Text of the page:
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Old 01-04-2009, 02:44   #16
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Originally Posted by San Juan Sailor View Post
I'm replacing the plywood decks, cabin top and sides on the boat I'm restoring. How many layers and what weight of glass cloth should I use? I was planning to use System Three on it but read about US Composites epoxy on the Boat Design forum and it's about half the cost. Anyone have any experience with it?
Dan
Hi San Juan...Here is a thread that I participated in a while back. In post #27, I detailed how I re-cored my decks. I used the old deck itself with West systems. Although the Epoxy of your choice could be used. It came out great and felt like I was walking on concrete when I was done...Good luck...

Soft Spots on the Deck
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Old 01-04-2009, 06:36   #17
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System 3 was a flexible resin compared to some as well.
I didnt like it as I saw creep on some high load areas on some boats that didnt get seem to get the same problem when built with other resins.

Anecdotal evidence only, but I have never seen a so called stiff epoxy creep or fail.

Dave
Hey Cat! You are MUCH more versed in this than I. I've never seen the word creep applied to fiberglass work. What's the definition?
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Old 01-04-2009, 08:10   #18
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Thanks for that - I don't suppose you have any handy hints on fairing concave areas inside (like against the hull between shelves - kinda lumpy at the moment..) where you can't get a sander or a torture board in?

Cheers..
36 grit paper, or pull very neat coves to start with

What about light sand and pull a bog cove over the top as it will be easier to sand

Dave
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Old 01-04-2009, 08:16   #19
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Hey Cat! You are MUCH more versed in this than I. I've never seen the word creep applied to fiberglass work. What's the definition?
Glass shifting/pulling on substrate/core.

This was around the chain plate area of a boat done from a "softer" epoxy.

It was in warmer climate and you could see print through of plank, glass weave and noticeable hint of pulled fibres and wrinkling through the paint.

It also had a similar sort of effect happening in the bows over a larger area.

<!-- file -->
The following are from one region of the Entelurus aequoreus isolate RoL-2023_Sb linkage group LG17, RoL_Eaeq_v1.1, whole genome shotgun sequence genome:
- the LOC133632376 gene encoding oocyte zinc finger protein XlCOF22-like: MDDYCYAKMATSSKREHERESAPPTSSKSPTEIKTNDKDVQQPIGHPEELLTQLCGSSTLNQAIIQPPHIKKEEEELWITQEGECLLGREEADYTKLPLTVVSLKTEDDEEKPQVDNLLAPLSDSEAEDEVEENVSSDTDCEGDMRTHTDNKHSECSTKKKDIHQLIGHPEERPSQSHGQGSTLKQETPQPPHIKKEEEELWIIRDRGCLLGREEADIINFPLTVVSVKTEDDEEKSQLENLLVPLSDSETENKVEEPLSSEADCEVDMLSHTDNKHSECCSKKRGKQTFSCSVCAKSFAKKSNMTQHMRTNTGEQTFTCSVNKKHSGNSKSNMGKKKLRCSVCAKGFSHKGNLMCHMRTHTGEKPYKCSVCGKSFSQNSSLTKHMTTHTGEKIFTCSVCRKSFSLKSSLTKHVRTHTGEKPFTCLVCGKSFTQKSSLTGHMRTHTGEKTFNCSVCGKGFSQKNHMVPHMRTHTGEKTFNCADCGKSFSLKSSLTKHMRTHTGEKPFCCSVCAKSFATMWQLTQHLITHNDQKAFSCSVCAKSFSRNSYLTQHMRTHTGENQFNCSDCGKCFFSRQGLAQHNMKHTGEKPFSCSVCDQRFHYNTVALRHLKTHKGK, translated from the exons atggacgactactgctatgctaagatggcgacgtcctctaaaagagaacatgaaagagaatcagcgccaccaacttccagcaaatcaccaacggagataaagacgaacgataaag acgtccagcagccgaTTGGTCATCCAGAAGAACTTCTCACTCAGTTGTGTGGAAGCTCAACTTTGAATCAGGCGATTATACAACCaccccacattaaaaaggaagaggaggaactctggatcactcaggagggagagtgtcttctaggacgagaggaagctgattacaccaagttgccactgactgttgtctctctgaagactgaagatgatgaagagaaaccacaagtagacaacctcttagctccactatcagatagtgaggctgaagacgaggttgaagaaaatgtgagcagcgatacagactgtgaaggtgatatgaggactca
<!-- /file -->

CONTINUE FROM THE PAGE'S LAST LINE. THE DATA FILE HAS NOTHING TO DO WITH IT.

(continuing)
Never saw it with the same designs done with "firmer" epoxy

Dave
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Old 01-04-2009, 12:39   #20
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Aloha Akio,
To fair some of the fillets after they've cured is pretty difficult but I use a flexible extension in my drill motor with a little (1" or 3/4") sanding drum if it is really necessary. I also use dowels with sand paper glued to them and sometimes pieces of flexible hose so that they can bend around corners. Just a Phillips head screw driver with sand paper glued to the handle and rotated with your drill motor will allow you to get into some of those strange and tight places.
Hope this helps.
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Old 01-04-2009, 12:42   #21
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Akio,
You don't need to glass over furniture in the interior. A good quality paint or laminate where the wear will occur is really good. Laminate on countertops is good. Bunks and seats just need some good quality paint.
Kind regards,
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Old 01-04-2009, 15:00   #22
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Actually, I will be going to the boat tomorrow and will take some pics of the "joyful areas" and post - most areas are OK'ish, but this one particular area is a catastrophe - I've now slapped on about 3-4 layers of WS Microlite to try to even it out and it's getting better, but there are still holes and lumps.. I'm thinking as a last resort that maybe I should make a really sloppy mixture and maybe it will self-level to a degree (vertically?) - but then it will be impossible to sand... :\

On the furniture - should I do a coat of straight epoxy resin over everything or everdure or somesuch for some hardness or just straight to epoxy primer? There's some Microlite everywhere by the way - which is quite soft.
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